Moderate Baptists and Jews face each other today in some ways as Esau and Jacob faced each other after their rupture years earlier over the blessing of their father Isaac.

We are uncertain. We are not sure what to do. We are unclear about what steps to take.

During the past quarter century, the relationship between Southern Baptists and members of the Jewish community has hit rock bottom.

In 1980, a Southern Baptist Convention president said that “God Almighty does not hear the prayers of a Jew.”

In 2004, no Southern Baptist leaders acknowledged any anti-Semitism in the movie “The Passion.”

In between these markers, Southern Baptist Convention leaders have jettisoned a wonderful tradition of interfaith dialogue, passed a resolution which targeted Jews for evangelism, prioritized Jews for conversion during their high holy days, refused to participate in joint worship services after 9/11, and compared Jewish faith to a deadly tumor.

That, my Baptist friends, is more “Christian love” than any group ought to bear.

Moderate Baptists have no room for moral smugness. We have taken too few initiatives to fashion good will for the common good.

There are, however, a few exceptions. The Cooperative Baptist Fellowship of Georgia did host a dialogue on Baptist-Jewish relations. Some moderate churches have engaged in joint projects with synagogues. Many moderate ministers spoke clearly about the dangers of anti-Semitism in the movie “The Passion.”

Of course, we need to do much more.

In the era of rising religious conflict, thoughtful Baptists need to witness to the best of our tradition–advancing the separation of church and state, advocating democracy over theocracy, asserting civility over ideology, admitting the evil embedded in self-righteousness.

We would do well reclaim the centrality of Jesus, who taught us to love our neighbors, not as means toward conversion but because it is the right thing to do.

Know that good things are already emerging from this luncheon. Some ministers and rabbis are talking for the first time, forming new relationships. Some Baptists have committed themselves to interfaith initiatives by simply being here today.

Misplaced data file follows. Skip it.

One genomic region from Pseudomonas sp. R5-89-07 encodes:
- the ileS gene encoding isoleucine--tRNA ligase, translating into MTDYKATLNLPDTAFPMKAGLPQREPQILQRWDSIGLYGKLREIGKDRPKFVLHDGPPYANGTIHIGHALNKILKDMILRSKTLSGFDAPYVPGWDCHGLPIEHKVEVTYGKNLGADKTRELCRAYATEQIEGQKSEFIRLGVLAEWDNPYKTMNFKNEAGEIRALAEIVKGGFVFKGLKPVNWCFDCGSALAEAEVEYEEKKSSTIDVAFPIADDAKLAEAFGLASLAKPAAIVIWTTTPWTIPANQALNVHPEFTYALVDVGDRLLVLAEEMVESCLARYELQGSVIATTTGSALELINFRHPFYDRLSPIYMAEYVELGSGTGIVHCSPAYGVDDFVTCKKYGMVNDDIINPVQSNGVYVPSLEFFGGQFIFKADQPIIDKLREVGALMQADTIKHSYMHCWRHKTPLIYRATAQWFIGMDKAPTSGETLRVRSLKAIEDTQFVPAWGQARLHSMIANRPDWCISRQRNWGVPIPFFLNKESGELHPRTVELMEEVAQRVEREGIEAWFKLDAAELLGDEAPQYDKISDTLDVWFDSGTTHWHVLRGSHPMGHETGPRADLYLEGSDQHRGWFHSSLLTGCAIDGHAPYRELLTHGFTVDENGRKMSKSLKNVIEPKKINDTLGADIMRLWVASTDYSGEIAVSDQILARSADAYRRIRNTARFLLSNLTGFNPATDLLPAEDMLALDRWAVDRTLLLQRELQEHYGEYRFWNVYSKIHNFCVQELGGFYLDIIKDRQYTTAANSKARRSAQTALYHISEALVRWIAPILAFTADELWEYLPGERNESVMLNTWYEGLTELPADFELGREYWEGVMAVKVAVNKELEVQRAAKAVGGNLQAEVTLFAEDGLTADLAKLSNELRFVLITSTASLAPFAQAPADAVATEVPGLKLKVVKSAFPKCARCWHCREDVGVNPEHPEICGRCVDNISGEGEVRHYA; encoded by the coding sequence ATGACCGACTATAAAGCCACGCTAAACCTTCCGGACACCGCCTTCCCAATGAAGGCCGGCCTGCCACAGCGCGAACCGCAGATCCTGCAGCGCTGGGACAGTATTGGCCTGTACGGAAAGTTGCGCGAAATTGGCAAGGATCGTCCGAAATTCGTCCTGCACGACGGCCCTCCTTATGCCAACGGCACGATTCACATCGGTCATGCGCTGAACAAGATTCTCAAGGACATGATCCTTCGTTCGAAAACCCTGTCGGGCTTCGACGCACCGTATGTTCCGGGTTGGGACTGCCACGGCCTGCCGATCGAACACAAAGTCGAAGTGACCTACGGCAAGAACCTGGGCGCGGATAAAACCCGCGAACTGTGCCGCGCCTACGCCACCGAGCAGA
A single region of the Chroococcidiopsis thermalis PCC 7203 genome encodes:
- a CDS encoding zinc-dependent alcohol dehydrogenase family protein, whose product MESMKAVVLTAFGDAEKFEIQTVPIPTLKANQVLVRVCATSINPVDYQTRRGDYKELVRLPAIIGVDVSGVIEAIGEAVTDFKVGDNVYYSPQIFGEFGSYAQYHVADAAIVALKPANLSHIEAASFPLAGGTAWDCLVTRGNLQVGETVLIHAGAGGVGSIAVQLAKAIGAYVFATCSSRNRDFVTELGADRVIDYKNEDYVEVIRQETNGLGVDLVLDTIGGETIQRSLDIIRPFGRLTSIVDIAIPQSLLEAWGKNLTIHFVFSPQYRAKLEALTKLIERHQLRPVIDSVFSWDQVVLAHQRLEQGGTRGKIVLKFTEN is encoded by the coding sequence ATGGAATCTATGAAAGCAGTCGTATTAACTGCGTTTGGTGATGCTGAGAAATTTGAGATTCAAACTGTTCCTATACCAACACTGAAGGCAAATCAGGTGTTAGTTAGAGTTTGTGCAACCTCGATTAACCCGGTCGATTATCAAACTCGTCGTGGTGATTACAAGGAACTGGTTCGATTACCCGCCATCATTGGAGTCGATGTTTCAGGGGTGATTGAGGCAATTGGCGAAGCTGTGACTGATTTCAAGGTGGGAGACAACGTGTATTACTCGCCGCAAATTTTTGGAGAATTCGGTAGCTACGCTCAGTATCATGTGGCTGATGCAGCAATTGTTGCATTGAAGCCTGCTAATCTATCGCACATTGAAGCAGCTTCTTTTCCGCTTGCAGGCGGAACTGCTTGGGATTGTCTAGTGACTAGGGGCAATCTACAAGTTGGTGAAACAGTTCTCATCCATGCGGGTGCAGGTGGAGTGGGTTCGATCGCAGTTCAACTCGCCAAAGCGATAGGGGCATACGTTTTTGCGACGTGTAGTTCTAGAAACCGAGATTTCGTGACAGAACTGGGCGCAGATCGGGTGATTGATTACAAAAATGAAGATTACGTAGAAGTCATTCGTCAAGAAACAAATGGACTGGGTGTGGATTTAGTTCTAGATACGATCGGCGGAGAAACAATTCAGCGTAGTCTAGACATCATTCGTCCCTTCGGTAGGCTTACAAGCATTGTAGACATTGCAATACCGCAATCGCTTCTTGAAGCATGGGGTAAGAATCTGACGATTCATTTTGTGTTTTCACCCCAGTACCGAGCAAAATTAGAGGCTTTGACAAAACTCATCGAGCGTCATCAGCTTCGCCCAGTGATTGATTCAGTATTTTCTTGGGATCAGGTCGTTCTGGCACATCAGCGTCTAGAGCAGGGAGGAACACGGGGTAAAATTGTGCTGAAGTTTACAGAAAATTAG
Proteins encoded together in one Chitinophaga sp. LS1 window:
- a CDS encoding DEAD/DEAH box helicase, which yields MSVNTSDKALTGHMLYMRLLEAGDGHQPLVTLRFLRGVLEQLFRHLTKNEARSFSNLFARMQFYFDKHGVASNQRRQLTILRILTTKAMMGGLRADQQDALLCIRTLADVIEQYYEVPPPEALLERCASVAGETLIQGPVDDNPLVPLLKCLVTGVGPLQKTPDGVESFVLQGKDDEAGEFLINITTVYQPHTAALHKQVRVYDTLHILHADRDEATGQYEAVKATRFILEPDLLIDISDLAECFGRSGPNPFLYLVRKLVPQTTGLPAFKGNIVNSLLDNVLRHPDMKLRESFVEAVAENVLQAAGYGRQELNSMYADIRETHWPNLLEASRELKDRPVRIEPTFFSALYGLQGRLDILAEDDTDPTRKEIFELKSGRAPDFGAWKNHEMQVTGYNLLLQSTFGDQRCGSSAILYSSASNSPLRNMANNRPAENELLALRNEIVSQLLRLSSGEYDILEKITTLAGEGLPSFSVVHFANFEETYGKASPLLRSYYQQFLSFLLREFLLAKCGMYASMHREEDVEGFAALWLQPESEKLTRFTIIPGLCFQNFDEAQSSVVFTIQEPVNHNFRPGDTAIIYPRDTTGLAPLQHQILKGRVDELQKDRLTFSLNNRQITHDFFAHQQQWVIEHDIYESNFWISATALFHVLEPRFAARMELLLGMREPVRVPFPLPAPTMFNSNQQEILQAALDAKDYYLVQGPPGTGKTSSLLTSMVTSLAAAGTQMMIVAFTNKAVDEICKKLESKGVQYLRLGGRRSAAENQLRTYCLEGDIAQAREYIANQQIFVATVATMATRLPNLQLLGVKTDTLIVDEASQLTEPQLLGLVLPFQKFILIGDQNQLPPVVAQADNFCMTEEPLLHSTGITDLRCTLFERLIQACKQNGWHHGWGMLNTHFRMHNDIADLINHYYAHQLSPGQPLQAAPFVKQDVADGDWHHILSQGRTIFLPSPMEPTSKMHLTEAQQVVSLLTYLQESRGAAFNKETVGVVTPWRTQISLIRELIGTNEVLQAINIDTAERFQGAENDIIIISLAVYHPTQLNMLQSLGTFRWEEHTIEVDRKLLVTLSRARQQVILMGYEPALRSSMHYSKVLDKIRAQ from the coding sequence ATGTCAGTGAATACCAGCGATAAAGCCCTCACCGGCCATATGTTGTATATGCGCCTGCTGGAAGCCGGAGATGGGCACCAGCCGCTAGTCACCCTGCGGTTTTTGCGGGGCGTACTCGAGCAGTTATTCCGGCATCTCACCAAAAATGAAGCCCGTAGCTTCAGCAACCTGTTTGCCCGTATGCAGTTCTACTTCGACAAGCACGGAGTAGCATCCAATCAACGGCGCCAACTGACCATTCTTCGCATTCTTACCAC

Our luncheon is a step toward members of the Baptist and Jewish communities finding ways to fashion good will for the common good.

Like Esau and Jacob, we meet today. We need to bless one another. We need to foster good will for the common good.

Speaking several years ago about the extraordinary achievements and current tensions in Catholic-Jewish relations, Rabbi Eric Yoffie, president of the Union of American Hebrew Congregations, wrote, “Jacob became Israel, and Jewish tradition traces Esau to Rome. The note of reconciliation in the biblical story perfectly describes the relationship between Israel and Rome–that is, between the Jewish people and the Catholic Church.”

Allow me to adapt his analogy and amend his language, substituting Baptist for Catholic:

“Surely we have reached one of those rare moments of blessedness when Jews and [Baptists] can, for the most part, accept their differences and enrich each other’s lives. The story of Esau and Jacob begins in conflict and ends in peace. They start as rivals but end, simply, as brothers.”

For now, let’s listen to an old story. Let’s listen to a local story. Let’s us hear about ways to write some new stories. Let’s determine that we will move forward together.

Robert Parham is executive director of the Baptist Center for Ethics.

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